What a joy to discover a great new museum in my backyard! The Tulalip Tribes Hibulb Cultural Center opened in August. A friend got an early peek when invited to tour with a party of blogger journalists. She reported that it was a beautiful place to visit, so two other friends and I took the hour drive north to see for ourselves. She was right.
There was an intentionality about everything we saw, which is why I’m sure the exterior design had significance even though I wasn’t sure what it was.
The finest materials went into the construction of the building, from the colorful slate floors to a longhouse that filled our lungs with the redolence of cedar.
Two welcoming poles greeted us. You can’t see it in this photo, but the base of the pole on the right is
encircled by school bus designs, which represent one part of the center’s mission, to “preserve the legacy of cultural values” for a younger generation, by giving school tours and engaging children in tribal history and culture.
Museum displays show how cedar trees and fishing supported the tribes in the past, and describe the effects of treaties on earlier generations and the present one, education in government schools, and current tribal governance and operations. I learned that intellectual property rights was a concept familiar to the tribes long before present-day lawyers started thinking about the issue. “Our songs, dances, stories, basket designs and carvings are owned by certain families and are used only with their permission. Ownership of this knowledge may be given by families to particular family members, other selected people or the whole tribe.” After reading this I wasn’t surprised to learn that the tribes are “working with the World Intellectual Property Organization to draft tribal law to protect our tribal and customary rights to property and intellectual property, and our trademarks and copyrights.”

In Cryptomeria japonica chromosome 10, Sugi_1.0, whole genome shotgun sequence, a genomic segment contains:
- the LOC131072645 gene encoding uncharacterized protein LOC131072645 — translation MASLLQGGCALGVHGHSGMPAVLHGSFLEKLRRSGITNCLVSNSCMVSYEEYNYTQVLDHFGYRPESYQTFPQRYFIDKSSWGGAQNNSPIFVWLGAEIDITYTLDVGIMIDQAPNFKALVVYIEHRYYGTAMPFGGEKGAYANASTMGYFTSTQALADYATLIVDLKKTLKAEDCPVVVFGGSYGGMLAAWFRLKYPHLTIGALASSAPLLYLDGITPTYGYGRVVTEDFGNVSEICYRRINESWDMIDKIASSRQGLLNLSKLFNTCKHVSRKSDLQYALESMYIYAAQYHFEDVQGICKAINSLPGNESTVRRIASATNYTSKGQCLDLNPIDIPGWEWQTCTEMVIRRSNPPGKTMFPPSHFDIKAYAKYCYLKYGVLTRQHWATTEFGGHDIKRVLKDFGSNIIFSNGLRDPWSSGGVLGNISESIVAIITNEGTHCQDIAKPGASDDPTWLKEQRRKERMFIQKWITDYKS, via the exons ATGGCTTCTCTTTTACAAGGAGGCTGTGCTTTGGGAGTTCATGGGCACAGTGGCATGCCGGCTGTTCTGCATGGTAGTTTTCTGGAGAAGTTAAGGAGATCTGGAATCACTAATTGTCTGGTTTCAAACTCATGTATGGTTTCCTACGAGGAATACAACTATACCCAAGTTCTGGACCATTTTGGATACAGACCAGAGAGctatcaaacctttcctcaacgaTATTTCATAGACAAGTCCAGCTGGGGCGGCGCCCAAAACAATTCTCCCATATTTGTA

If you live in the area, I recommend a field trip to this not-yet-discovered museum to breathe in Tulalip history as well as the scent of cedar.